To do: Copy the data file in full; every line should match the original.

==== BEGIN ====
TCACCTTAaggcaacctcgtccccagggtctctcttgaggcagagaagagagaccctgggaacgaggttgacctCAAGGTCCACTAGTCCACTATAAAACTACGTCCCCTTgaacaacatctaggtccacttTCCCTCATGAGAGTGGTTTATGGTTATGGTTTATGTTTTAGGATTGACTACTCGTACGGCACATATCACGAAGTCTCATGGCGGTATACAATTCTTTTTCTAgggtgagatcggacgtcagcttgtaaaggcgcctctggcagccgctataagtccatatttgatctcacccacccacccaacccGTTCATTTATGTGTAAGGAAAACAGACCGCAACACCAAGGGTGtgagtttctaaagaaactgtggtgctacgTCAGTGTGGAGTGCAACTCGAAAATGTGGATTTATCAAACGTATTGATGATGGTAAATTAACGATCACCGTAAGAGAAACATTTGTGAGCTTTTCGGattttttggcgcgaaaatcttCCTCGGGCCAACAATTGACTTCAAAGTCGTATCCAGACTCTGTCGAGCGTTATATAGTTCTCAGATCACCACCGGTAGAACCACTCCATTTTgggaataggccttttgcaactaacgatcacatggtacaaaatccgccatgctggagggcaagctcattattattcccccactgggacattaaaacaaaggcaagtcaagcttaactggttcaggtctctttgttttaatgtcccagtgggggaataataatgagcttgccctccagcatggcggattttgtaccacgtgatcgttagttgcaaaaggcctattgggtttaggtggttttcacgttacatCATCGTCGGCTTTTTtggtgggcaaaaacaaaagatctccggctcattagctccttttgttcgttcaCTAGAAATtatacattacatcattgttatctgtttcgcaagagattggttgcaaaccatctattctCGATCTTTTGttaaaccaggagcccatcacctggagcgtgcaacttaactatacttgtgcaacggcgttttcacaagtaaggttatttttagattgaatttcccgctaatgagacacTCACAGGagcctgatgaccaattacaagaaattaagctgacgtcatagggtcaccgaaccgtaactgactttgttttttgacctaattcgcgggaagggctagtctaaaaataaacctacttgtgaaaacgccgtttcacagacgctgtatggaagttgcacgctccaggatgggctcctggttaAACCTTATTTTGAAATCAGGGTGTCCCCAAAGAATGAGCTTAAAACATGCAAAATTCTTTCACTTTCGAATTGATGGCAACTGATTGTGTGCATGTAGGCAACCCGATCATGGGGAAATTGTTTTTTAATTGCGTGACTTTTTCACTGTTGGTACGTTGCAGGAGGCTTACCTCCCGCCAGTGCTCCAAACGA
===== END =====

TCACCTTAaggcaacctcgtccccagggtctctcttgaggcagagaagagagaccctgggaacgaggttgacctCAAGGTCCACTAGTCCACTATAAAACTACGTCCCCTTgaacaacatctaggtccacttTCCCTCATGAGAGTGGTTTATGGTTATGGTTTATGTTTTAGGATTGACTACTCGTACGGCACATATCACGAAGTCTCATGGCGGTATACAATTCTTTTTCTAgggtgagatcggacgtcagcttgtaaaggcgcctctggcagccgctataagtccatatttgatctcacccacccacccaacccGTTCATTTATGTGTAAGGAAAACAGACCGCAACACCAAGGGTGtgagtttctaaagaaactgtggtgctacgTCAGTGTGGAGTGCAACTCGAAAATGTGGATTTATCAAACGTATTGATGATGGTAAATTAACGATCACCGTAAGAGAAACATTTGTGAGCTTTTCGGattttttggcgcgaaaatcttCCTCGGGCCAACAATTGACTTCAAAGTCGTATCCAGACTCTGTCGAGCGTTATATAGTTCTCAGATCACCACCGGTAGAACCACTCCATTTTgggaataggccttttgcaactaacgatcacatggtacaaaatccgccatgctggagggcaagctcattattattcccccactgggacattaaaacaaaggcaagtcaagcttaactggttcaggtctctttgttttaatgtcccagtgggggaataataatgagcttgccctccagcatggcggattttgtaccacgtgatcgttagttgcaaaaggcctattgggtttaggtggttttcacgttacatCATCGTCGGCTTTTTtggtgggcaaaaacaaaagatctccggctcattagctccttttgttcgttcaCTAGAAATtatacattacatcattgttatctgtttcgcaagagattggttgcaaaccatctattctCGATCTTTTGttaaaccaggagcccatcacctggagcgtgcaacttaactatacttgtgcaacggcgttttcacaagtaaggttatttttagattgaatttcccgctaatgagacacTCACAGGagcctgatgaccaattacaagaaattaagctgacgtcatagggtcaccgaaccgtaactgactttgttttttgacctaattcgcgggaagggctagtctaaaaataaacctacttgtgaaaacgccgtttcacagacgctgtatggaagttgcacgctccaggatgggctcctggttaAACCTTATTTTGAAATCAGGGTGTCCCCAAAGAATGAGCTTAAAACATGCAAAATTCTTTCACTTTCGAATTGATGGCAACTGATTGTGTGCATGTAGGCAACCCGATCATGGGGAAATTGTTTTTTAATTGCGTGACTTTTTCACTGTTGGTACGTTGCAGGAGGCTTACCTCCCGCCAGTGCTCCAAACGA